The nicest day we've had yet, and it was well spent browsing about in Chelsea, checking out the galleries. I started from 22ND and was planning on moving my way back towards Penn, until I realised I was there before the galleries really opened. There were a couple open, none that were on the list, but I went ahead anyway to kill some time. The Bruce Silverstein Gallery, showing Nicolai Howalt's, Car Crash Studies was pretty cool. The photographs were of cars that had been involved in severe, and potentially fatal accidents, which made his work even more stimulating. In some of the photos there was definite blood splatter over the driver's steering wheel, and on the shattered windshields. There was a series of photos that were 4 rows across and 3 down, of airbags deployed. It seemed like the same one, at different stages of deployment, but it's hard to tell, all airbags look alike. But the sequence of them was pleasing and and the abstract qualities in each photo were interesting. By looking at the bigger photos, you assumed they were of a smashed up car from some fatal accident, but they were unrecognizable, and seemed blurred. They were actual photos, just really up close, and the reflections and dents in the car became shapes and patterns, just like some abstract painting. It made me think...maybe this is what he thought those people might have seen, during the accident, a separation between what's real and what's not. Some other experience, that maybe only those people could explain, and that Howalt's photographs were trying to capture? Who knows, but it was cool.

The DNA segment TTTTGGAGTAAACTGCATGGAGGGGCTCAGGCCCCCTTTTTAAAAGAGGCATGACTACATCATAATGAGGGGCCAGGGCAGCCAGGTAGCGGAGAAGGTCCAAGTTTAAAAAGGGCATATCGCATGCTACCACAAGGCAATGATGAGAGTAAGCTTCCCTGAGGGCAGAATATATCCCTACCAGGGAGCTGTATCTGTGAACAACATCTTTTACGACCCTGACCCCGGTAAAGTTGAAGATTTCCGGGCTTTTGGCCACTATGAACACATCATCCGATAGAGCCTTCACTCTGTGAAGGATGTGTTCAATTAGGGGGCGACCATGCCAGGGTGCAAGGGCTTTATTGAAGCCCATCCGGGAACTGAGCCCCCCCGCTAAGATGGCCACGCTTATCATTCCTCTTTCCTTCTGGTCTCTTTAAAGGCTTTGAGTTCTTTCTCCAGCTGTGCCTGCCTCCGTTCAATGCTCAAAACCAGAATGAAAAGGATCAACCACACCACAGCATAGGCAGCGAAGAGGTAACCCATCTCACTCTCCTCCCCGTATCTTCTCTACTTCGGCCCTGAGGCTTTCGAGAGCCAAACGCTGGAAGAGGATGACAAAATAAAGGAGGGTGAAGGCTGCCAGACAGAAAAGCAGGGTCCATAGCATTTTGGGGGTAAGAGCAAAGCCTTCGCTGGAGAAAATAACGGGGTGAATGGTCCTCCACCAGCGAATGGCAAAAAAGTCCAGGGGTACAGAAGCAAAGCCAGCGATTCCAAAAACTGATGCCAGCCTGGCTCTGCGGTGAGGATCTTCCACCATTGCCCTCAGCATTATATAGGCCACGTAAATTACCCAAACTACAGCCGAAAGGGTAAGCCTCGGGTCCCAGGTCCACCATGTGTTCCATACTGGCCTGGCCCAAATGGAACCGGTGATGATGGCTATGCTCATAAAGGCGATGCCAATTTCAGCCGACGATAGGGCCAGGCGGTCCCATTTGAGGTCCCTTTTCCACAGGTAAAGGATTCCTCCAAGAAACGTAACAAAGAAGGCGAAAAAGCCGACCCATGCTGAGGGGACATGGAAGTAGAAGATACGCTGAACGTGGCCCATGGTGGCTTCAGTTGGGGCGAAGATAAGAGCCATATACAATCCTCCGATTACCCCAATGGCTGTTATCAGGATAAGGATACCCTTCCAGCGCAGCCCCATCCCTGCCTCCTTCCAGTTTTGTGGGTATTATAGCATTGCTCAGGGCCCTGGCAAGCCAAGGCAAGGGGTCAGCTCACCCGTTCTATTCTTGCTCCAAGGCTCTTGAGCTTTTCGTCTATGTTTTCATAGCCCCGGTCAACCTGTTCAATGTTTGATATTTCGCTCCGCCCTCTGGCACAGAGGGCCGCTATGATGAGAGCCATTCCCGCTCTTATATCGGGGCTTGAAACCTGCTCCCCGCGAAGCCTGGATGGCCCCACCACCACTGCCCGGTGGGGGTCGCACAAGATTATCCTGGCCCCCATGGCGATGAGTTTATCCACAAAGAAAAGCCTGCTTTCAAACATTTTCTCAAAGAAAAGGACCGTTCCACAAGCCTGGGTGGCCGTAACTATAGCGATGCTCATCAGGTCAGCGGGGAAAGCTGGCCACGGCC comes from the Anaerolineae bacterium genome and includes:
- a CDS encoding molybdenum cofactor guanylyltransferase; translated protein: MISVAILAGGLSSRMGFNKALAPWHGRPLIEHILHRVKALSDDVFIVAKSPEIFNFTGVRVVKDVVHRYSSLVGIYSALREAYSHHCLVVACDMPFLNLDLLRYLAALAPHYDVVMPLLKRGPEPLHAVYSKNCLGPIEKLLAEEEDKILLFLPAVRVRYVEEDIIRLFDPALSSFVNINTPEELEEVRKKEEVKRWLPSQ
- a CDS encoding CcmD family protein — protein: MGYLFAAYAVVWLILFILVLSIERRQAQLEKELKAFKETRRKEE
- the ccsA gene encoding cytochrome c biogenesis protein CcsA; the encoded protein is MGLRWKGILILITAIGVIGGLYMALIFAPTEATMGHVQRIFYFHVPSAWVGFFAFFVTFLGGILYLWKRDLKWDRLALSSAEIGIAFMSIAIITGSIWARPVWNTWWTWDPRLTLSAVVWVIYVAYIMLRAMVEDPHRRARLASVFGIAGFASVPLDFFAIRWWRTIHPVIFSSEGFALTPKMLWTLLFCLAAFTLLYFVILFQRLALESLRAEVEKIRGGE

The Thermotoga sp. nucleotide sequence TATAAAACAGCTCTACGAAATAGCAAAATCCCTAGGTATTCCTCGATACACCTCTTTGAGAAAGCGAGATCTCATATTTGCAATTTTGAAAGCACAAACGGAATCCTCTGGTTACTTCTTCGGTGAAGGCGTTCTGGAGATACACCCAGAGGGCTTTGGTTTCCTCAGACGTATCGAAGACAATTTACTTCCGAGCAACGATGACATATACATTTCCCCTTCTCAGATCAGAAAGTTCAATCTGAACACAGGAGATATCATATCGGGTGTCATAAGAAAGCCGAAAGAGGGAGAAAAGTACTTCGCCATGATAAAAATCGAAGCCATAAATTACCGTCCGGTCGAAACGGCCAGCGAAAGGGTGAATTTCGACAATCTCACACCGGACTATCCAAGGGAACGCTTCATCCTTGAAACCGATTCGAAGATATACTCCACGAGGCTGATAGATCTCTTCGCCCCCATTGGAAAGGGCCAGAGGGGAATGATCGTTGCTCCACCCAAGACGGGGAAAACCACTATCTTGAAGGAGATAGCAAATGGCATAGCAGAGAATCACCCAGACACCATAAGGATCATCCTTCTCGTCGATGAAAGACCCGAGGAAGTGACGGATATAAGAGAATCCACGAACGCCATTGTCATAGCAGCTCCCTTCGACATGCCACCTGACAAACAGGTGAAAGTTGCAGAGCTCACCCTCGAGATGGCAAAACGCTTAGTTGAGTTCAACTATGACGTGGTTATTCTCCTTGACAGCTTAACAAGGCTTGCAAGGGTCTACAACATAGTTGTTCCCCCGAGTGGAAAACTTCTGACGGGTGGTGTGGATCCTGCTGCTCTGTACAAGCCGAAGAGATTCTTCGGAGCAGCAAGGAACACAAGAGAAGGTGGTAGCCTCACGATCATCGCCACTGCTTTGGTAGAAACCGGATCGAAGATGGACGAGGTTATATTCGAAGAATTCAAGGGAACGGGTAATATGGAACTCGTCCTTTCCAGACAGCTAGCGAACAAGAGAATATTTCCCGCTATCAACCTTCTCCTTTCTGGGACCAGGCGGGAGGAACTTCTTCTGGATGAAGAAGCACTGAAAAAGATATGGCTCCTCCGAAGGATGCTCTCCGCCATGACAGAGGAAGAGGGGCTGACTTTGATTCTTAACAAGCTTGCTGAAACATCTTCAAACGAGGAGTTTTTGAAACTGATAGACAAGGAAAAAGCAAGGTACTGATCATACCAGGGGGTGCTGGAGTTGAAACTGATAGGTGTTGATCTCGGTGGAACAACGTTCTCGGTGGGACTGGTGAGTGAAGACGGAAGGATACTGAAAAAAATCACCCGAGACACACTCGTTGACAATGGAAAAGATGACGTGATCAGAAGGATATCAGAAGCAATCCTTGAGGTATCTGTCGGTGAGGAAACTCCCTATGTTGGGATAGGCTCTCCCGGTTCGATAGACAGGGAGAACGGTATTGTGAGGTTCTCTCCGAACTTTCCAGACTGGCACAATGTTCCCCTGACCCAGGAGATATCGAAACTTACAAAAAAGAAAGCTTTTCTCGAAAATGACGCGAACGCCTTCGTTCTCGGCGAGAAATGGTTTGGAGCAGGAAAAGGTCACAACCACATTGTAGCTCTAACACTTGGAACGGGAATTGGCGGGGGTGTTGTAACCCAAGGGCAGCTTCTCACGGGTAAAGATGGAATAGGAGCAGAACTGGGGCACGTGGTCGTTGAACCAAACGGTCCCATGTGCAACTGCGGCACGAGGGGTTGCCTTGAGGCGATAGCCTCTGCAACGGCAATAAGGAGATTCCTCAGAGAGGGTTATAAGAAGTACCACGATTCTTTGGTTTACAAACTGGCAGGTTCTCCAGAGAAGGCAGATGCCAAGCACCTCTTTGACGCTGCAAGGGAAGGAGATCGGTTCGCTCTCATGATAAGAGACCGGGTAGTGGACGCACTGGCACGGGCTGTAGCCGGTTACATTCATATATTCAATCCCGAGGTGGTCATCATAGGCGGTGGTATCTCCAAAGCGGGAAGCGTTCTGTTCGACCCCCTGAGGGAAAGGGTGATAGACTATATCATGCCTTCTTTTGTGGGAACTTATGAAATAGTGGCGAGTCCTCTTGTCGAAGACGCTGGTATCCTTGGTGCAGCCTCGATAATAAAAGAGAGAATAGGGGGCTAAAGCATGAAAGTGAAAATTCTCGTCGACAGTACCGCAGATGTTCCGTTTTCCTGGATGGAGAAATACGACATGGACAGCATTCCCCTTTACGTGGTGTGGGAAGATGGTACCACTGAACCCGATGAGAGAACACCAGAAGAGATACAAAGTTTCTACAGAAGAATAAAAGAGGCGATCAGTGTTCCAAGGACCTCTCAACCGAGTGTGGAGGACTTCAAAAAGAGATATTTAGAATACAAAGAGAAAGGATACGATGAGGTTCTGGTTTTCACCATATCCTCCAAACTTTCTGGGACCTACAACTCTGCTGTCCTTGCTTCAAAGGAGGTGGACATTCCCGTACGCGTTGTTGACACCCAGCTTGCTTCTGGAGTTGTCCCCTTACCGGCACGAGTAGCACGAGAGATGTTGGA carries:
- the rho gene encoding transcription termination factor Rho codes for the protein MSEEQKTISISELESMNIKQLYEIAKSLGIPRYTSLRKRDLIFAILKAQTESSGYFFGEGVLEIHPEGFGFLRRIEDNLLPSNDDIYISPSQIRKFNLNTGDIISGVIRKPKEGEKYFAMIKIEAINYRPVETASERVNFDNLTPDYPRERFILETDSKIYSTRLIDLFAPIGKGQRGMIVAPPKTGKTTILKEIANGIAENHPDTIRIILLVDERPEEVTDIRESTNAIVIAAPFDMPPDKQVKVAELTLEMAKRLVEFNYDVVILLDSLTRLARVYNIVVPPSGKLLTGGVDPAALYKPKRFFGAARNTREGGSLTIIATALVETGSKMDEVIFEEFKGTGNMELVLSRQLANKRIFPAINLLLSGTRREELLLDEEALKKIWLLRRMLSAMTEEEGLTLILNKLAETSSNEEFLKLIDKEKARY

So it was finally 10am now and I think all of the galleries were open by then, so I went back to the gallery I wanted to go to first, the Pace Wildenstein. In this gallery was 3 installations done by Maya Lin. This was probably one of the coolest things I've seen in awhile. When you first walk in, you definitely weren't expecting what you saw, a huge 10' by 53'4" by 35' configured, topographical like mountain/hill made out of 2 by 4 little blocks of wood, neatly stacked. Amazing. This thing took up the entire space it was in pretty much, there was a small walkway area all around it, just enough for two people to shimmy. It was made with over 50,000 pieces; impressive. There were 3 basic rooms, all connected by open walls, but clearly 3 separate rooms. The room right off of it, was a wirey grid like sculpture/instillation that touched all four walls and each point met the wall, at the middle area of each wall. As if you stood in the center and picked a point and spun around, and that's where it based itself. It's made out of aluminum tubing and paint, a 19' by 34'8" by 29'2" creation. You were invited to walk underneath of it, next to it, around it, anyway you wanted. It made the viewer involved. This topographical like grid is based on an actual spot near Bovet Island, on the Mid-Atlantic Ridge, and the closest land is Antarctica. The third piece she had, titled, Blue Lake Pass, was made out of duraflake particle board and was several pieces next to each other to create an overall shape. There were 20 of these pieces, 4 by 5, in rows; it reminded you something of computers and a virtual reality, which makes sense, because it's based on a topographical map of terrain from the Rocky Mt.'s back range. This artist used the gallery space in quite an impressive way, and from here on, I was sure there wouldn't be anything cooler, based upon the last gallery visits we were required to do.